In the seventh part in an Egyptian Streets article series under the name of East-West Chitchat that aims to spark increased dialogue between Americans and Egyptians, Abdelrahman Amr and Michael Matthiesen explore how the 116th Congress may or may not affect political relations with Egypt.
January 3rd, 2019 was a historic day for the United States as the new U.S Congress became the most diverse in history. Most of the media attention has been focused on the over 110 new women members that have been elected, but that’s not the only thing that’s historic.
Egyptian readers would be interested to learn that there are eight Arab-Americans, two Muslim women, the first Palestinian woman, and the first Somali woman ever elected to this new U.S Congress. As the cherry-on-top, Nancy Pelosi returned as the first and only woman Speaker of the House.
However, despite all the historical significance, the 116th Congress also ushered in a Democratic House of Representatives and a Republican Senate, the first divided government of the Trump Administration. Divided governments are known for being dramatic and not very productive.
Usually, a divided government means that the focus of the Congress, President, and American people will be on domestic policy as this will be where a majority of the division exists.
Take the government shutdown as Exhibit A: no one can agree on how to open the government, even though all sides want to open the government. Now the thing that’s going to scare every American is how Congress will agree on raising the debt ceiling.
What does this historic 116th Congress mean for Egypt? In short, not much, but don’t breathe easy just yet.
Most likely the Congress will be taking so much of President Trump’s attention that he will not be focusing on foreign policy. Speaker Pelosi will have to try to pass bills that will get through a Republican Senate, and Senate Majority leader Mitch McConnell won’t do anything controversial because he doesn’t want to sacrifice his Republican majority.
So it’s likely that Congress will pass budgets similar to last year, including foreign aid to Egypt. However, there are still two things that the Egyptians should pay attention to: Secretary of State Mike Pompeo running for the U.S Senate, and possible presidential impeachment.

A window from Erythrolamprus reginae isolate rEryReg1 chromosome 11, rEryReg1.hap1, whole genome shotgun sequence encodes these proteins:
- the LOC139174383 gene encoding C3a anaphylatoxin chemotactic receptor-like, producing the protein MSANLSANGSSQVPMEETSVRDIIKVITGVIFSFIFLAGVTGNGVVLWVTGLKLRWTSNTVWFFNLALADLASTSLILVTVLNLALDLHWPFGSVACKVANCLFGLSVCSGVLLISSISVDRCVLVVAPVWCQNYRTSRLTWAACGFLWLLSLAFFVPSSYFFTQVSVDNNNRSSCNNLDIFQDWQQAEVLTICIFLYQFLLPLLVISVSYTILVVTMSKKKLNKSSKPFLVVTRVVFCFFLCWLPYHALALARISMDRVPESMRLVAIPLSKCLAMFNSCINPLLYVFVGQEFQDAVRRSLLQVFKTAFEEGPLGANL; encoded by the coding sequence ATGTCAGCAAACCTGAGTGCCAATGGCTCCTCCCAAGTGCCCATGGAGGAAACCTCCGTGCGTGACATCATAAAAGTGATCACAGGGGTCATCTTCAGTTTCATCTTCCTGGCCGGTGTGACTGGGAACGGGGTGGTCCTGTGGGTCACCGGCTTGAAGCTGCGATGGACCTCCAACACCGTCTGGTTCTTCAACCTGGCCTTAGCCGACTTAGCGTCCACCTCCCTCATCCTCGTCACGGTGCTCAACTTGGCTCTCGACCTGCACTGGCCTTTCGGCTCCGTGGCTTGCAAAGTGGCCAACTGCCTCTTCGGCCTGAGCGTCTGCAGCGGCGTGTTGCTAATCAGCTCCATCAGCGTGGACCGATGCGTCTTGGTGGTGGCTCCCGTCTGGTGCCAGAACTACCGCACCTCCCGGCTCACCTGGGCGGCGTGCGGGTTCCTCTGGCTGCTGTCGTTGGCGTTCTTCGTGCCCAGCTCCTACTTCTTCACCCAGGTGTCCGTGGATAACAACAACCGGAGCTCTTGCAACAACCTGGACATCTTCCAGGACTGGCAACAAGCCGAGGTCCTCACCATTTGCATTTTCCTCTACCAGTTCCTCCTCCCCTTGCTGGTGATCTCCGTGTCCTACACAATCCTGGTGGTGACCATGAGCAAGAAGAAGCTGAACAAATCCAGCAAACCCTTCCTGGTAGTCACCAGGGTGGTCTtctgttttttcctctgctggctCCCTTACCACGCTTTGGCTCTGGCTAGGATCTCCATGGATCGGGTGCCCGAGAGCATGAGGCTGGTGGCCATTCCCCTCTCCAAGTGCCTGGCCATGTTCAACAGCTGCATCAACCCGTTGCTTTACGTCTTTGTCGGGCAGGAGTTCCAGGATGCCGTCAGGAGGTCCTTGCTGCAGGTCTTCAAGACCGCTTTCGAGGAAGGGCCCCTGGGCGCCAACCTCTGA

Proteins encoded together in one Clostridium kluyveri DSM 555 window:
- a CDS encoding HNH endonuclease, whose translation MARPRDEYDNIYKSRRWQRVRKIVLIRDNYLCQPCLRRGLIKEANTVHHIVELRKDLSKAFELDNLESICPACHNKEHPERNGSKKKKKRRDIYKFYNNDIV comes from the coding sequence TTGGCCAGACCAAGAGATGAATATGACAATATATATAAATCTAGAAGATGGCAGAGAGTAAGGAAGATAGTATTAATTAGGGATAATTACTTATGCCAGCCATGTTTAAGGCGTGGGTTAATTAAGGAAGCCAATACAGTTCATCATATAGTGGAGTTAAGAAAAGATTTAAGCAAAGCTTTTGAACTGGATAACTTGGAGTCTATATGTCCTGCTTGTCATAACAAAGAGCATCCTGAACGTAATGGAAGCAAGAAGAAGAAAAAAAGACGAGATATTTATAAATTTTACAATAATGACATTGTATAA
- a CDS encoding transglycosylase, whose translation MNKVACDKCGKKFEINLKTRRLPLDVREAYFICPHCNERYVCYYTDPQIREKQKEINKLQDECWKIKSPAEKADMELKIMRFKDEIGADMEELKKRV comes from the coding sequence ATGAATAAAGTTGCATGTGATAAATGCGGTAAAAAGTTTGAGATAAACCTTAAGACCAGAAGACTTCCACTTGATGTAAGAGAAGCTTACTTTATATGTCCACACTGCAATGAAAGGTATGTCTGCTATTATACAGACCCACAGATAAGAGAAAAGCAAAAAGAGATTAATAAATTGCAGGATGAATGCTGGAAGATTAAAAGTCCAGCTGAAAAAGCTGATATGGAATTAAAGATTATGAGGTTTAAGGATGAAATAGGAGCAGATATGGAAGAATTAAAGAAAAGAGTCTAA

As the Secretary of State, Mike Pompeo is more likely to have an influence on U.S-Egyptian relations than President Trump. As domestic issues like the Democratic House, Mueller Investigation, and the 2020 Presidential campaign begin to occupy more and more of Donald Trump’s time, the buck will stop with the Secretary of State in regards to foreign relations.
However, if Pompeo is more interested in running for the U.S Senate than running the U.S State Department, he will have to resign within the next year. With a distracted President, and America’s top diplomat resigning to run for office, this will leave a huge vacuum in American diplomacy.
As for impeachment, how will removing the U.S President impact Egypt? Well, one reason that U.S-Egyptian relations have improved in recent years is that of the chemistry between President Sisi and President Trump.
During my visit to Cairo in 2017, I was told by pretty much every Egyptian I met that they had hoped for better relations between the U.S and Egypt because of this presidential ‘bromance’. If President Trump is impeached, how will a President Mike Pence resonate with President Sisi? And if President Pence loses the 2020 election, what will the next U.S President change between the U.S and Egypt?
A worst-case scenario would pretty much halt U.S-Egyptian relations until after 2020, caused mostly by instability in leadership. If Secretary Pompeo resigns, the State Department continues to be vastly understaffed, Donald Trump gets impeached and removed, and if President Pence loses the 2020 election then there will really be no stable leader for President Sisi and Minister Shoukry to speak to, until after the January 20th, 2021 inauguration. Just a bunch of seat warmers until the next administration is ready to rule the United States.
In short, what should Egypt expect in the next two years? Not much. Foreign aid should remain at current levels and at this rate, and Trump will likely not appoint a new U.S Ambassador to Egypt by 2020. But, that doesn’t mean Egyptians shouldn’t pay attention.
The possible impeachment of President Trump will not only have ramifications throughout the U.S but throughout the world. The 2020 Presidential election is set-up to be one of the most consequential presidential elections, even rivaling the 2016 election.
The next two years will be an exciting time for the U.S. How it will impact U.S-Egyptian relations is yet to be seen, but a lot is at stake.